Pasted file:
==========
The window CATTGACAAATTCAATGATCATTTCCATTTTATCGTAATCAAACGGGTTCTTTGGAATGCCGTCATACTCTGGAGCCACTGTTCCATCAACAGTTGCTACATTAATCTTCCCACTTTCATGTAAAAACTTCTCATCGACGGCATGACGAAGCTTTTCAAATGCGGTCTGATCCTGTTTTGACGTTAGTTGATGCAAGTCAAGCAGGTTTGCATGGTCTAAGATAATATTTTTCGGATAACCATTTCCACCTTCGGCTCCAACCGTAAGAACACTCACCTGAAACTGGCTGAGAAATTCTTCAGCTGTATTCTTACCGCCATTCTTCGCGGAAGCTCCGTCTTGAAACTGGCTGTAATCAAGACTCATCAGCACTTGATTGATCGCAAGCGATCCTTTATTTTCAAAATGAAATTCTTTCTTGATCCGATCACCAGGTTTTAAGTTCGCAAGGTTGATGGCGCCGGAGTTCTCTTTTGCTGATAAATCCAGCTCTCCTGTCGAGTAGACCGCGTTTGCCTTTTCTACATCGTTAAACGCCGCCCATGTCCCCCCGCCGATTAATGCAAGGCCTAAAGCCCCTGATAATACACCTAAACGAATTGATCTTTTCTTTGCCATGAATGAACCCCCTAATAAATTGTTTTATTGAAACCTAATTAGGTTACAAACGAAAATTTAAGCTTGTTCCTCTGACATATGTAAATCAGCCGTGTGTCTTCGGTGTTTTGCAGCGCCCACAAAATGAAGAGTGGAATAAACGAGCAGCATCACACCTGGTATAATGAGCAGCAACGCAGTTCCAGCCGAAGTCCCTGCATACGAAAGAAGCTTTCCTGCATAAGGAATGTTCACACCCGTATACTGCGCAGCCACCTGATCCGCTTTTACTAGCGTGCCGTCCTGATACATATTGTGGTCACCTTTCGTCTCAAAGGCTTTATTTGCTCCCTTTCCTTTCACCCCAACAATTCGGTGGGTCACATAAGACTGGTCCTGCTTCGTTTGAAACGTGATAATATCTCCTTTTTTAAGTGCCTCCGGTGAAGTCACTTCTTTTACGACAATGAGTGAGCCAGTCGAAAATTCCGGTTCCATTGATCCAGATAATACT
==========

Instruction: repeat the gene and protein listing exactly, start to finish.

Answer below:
The window CATTGACAAATTCAATGATCATTTCCATTTTATCGTAATCAAACGGGTTCTTTGGAATGCCGTCATACTCTGGAGCCACTGTTCCATCAACAGTTGCTACATTAATCTTCCCACTTTCATGTAAAAACTTCTCATCGACGGCATGACGAAGCTTTTCAAATGCGGTCTGATCCTGTTTTGACGTTAGTTGATGCAAGTCAAGCAGGTTTGCATGGTCTAAGATAATATTTTTCGGATAACCATTTCCACCTTCGGCTCCAACCGTAAGAACACTCACCTGAAACTGGCTGAGAAATTCTTCAGCTGTATTCTTACCGCCATTCTTCGCGGAAGCTCCGTCTTGAAACTGGCTGTAATCAAGACTCATCAGCACTTGATTGATCGCAAGCGATCCTTTATTTTCAAAATGAAATTCTTTCTTGATCCGATCACCAGGTTTTAAGTTCGCAAGGTTGATGGCGCCGGAGTTCTCTTTTGCTGATAAATCCAGCTCTCCTGTCGAGTAGACCGCGTTTGCCTTTTCTACATCGTTAAACGCCGCCCATGTCCCCCCGCCGATTAATGCAAGGCCTAAAGCCCCTGATAATACACCTAAACGAATTGATCTTTTCTTTGCCATGAATGAACCCCCTAATAAATTGTTTTATTGAAACCTAATTAGGTTACAAACGAAAATTTAAGCTTGTTCCTCTGACATATGTAAATCAGCCGTGTGTCTTCGGTGTTTTGCAGCGCCCACAAAATGAAGAGTGGAATAAACGAGCAGCATCACACCTGGTATAATGAGCAGCAACGCAGTTCCAGCCGAAGTCCCTGCATACGAAAGAAGCTTTCCTGCATAAGGAATGTTCACACCCGTATACTGCGCAGCCACCTGATCCGCTTTTACTAGCGTGCCGTCCTGATACATATTGTGGTCACCTTTCGTCTCAAAGGCTTTATTTGCTCCCTTTCCTTTCACCCCAACAATTCGGTGGGTCACATAAGACTGGTCCTGCTTCGTTTGAAACGTGATAATATCTCCTTTTTTAAGTGCCTCCGGTGAAGTCACTTCTTTTACGACAATGAGTGAGCCAGTCGAAAATTCCGGTTCCATTGATCCAGATAATACT